> Your recovery does not look like having the perfect family and the perfect partner and the best support system in the world. Because maybe you don’t. Maybe your family doesn’t understand, or your spouse is not being helpful. I hate that for you. If I had a magic wand I’d make sure every mom with maternal mental illness had the most amazing and understanding and comforting support team around her. It’s what each and every one of you truly deserves. Except I don’t have a magic wand and some of you aren’t getting the help you deserve. It’s unfair and I’m so sorry that’s happening to you. At the same time, I want you to know you can still get better even when you aren’t in the perfect situation. It makes it much easier to have that support, for sure, but if you don’t have that kind of support please don’t think all is lost.
> Your recovery does not look like quitting your treatment plan the first week you feel better. Do yourself a favor and don’t do that.
> Your recovery does not look like smooth sailing the whole way through. You will have good days and bad. You will go along fine for a while and then have a setback and be shocked and worried about it. Setbacks are common. They are not a sign that you will never get better. They are just setbacks. You will get past them.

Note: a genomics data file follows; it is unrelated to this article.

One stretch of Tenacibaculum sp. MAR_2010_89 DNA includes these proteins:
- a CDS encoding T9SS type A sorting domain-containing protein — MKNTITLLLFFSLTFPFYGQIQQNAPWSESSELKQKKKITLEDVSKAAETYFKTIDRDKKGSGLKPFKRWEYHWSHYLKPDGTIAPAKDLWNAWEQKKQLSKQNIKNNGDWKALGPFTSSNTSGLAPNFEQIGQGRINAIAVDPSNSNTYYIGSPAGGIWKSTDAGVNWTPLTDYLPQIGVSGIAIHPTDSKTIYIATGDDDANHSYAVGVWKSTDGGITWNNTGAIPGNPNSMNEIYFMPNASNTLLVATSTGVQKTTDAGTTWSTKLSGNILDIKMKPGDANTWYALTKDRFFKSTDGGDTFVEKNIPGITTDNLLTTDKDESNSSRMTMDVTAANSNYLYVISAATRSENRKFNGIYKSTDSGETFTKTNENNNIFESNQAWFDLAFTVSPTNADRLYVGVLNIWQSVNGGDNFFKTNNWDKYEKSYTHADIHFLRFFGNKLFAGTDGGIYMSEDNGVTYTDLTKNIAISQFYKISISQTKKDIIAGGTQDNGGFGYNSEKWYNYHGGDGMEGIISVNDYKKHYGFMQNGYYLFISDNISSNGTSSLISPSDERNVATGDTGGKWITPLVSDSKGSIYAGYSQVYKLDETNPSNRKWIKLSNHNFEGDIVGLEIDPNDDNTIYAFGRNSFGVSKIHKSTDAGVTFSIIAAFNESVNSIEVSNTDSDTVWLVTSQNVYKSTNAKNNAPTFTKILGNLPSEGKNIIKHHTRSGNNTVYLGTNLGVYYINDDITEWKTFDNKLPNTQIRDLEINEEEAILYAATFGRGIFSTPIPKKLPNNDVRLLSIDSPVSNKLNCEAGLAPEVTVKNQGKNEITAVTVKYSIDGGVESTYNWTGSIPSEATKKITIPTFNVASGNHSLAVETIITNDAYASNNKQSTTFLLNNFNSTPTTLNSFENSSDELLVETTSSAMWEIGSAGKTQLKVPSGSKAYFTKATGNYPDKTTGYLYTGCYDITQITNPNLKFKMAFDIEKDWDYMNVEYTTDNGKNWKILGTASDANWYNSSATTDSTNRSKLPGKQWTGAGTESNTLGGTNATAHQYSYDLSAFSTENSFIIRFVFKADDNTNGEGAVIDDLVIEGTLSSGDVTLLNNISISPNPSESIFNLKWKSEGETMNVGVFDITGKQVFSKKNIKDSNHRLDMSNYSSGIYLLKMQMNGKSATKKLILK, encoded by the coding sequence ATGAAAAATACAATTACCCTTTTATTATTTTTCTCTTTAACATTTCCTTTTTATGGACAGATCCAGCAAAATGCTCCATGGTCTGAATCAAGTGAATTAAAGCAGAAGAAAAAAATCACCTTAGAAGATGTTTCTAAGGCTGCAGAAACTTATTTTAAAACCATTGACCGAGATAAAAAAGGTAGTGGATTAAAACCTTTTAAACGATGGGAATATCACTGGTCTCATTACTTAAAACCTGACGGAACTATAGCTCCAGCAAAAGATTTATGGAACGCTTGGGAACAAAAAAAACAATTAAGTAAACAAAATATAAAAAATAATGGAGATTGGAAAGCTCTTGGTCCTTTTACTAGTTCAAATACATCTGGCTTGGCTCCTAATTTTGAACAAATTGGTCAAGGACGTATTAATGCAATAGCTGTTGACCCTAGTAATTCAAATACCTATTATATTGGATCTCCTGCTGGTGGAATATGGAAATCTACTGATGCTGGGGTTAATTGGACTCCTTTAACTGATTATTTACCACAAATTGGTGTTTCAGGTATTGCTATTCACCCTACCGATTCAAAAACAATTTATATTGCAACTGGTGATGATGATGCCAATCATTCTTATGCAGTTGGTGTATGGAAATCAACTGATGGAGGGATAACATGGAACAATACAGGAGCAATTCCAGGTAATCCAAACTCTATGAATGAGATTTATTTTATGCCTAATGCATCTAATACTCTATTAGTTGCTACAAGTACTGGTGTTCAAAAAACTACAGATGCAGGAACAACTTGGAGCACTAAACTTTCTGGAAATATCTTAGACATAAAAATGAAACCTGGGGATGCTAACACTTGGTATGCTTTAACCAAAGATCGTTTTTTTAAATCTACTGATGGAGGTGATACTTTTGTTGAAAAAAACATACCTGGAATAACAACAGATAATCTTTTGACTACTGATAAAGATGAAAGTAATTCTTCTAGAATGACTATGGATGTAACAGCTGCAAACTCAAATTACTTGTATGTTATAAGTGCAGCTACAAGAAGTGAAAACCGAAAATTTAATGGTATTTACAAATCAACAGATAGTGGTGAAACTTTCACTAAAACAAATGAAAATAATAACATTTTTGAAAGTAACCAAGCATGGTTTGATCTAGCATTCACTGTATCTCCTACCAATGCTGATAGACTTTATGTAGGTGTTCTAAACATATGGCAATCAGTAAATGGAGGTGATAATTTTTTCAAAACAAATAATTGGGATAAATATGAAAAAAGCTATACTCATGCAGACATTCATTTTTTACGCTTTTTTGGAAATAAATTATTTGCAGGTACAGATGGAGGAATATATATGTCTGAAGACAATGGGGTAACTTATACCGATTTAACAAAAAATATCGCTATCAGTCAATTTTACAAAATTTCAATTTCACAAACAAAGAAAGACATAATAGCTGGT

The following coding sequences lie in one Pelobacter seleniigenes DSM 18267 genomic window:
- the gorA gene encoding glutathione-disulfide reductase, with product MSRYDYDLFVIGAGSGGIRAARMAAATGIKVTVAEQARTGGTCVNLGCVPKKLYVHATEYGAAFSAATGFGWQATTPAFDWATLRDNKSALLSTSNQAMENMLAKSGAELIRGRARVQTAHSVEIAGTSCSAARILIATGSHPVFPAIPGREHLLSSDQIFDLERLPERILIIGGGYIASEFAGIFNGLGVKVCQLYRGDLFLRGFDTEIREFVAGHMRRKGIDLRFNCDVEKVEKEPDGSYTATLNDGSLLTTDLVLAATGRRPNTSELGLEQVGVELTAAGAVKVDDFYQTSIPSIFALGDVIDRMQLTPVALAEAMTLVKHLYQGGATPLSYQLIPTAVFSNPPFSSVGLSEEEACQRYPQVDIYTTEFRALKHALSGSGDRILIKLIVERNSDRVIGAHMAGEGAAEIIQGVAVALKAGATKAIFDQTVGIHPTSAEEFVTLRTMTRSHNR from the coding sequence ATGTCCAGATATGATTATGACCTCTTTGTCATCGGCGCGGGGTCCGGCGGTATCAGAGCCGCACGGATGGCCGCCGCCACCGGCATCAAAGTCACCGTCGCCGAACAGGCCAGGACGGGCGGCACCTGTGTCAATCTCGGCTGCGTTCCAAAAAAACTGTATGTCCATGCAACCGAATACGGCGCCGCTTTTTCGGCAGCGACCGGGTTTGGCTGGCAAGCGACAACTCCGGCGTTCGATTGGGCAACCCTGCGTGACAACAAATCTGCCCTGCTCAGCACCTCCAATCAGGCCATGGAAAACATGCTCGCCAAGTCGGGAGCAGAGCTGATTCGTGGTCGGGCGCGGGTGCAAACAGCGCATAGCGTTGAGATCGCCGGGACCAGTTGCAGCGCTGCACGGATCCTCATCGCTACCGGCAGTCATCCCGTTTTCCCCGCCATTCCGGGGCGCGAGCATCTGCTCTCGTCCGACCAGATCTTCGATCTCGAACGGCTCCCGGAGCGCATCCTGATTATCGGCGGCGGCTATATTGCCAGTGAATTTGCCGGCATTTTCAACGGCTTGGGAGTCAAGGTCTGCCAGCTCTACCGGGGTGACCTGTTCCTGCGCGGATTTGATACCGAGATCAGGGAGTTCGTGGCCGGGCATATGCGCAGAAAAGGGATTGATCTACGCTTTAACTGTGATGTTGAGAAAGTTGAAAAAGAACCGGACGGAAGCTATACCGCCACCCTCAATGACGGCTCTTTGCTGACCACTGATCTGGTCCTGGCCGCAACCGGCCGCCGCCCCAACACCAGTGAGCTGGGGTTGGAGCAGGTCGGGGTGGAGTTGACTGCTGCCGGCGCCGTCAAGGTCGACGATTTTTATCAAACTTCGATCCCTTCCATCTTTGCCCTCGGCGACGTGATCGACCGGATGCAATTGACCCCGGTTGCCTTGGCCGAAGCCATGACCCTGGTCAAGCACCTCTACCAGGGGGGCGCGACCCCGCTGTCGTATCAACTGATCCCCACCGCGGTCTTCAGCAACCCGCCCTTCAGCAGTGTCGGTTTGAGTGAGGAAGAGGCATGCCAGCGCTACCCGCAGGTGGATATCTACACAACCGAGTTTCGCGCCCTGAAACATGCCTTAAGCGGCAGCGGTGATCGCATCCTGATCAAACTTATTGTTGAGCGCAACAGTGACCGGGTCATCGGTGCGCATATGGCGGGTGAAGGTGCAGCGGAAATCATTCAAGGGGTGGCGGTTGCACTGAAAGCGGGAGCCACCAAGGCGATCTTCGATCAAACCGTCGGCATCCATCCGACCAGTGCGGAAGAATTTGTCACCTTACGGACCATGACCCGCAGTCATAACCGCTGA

> Your recovery does not look like being quiet if your treatment plan isn’t working or your healthcare provider isn’t helping you. You are the MOST IMPORTANT PART of your recovery plan. How you are feeling. How you are following the plan. What symptoms you are still having and which ones you aren’t. Which side effects, if any, you can deal with and which ones you can’t. Speak up. Share as much as you can. This helps your healthcare pro see how things are going and what changes might need to be made to your plan. If a doctor just gives you a prescription and doesn’t set up appointments to keep following up with you, insist on follow up or find a different doctor who is interested (as they should be!) in making sure you are getting better. You never know who might be the most helpful to you during this time. It could be your OB, or your pediatrician, or your primary care provider, or a therapist, or a social worker, or a community clinic, a nurse, or the other moms in a postpartum depression support group who can direct you to more experienced help. So speak up.
I get so many questions about recovery. How long does postpartum depression recovery take? When will I get better? Why am I not getting better? Why is she already better and I’m not? Do I have to follow this treatment plan? When can I quit this treatment plan? There are so many different answers to those questions depending on who you are as a unique individual. There is not a single correct answer. So your recovery does not look like anyone else’s. It looks like yours.
What matters to me is your individual health. That you give yourself the time and space to get better. Your postpartum anxiety or postpartum depression recovery looks like your plan, based on your specific set of symptoms and risk factors, in your timeframe and on your path. We’re behind you. You’re not alone.
For more on this, you might like this story with 70 unique and individual and wonderful moms, all sharing the thing that helped them recognize they were getting better from postpartum depression, anxiety, OCD, and more.
Photo credit: © graletta – Fotolia.com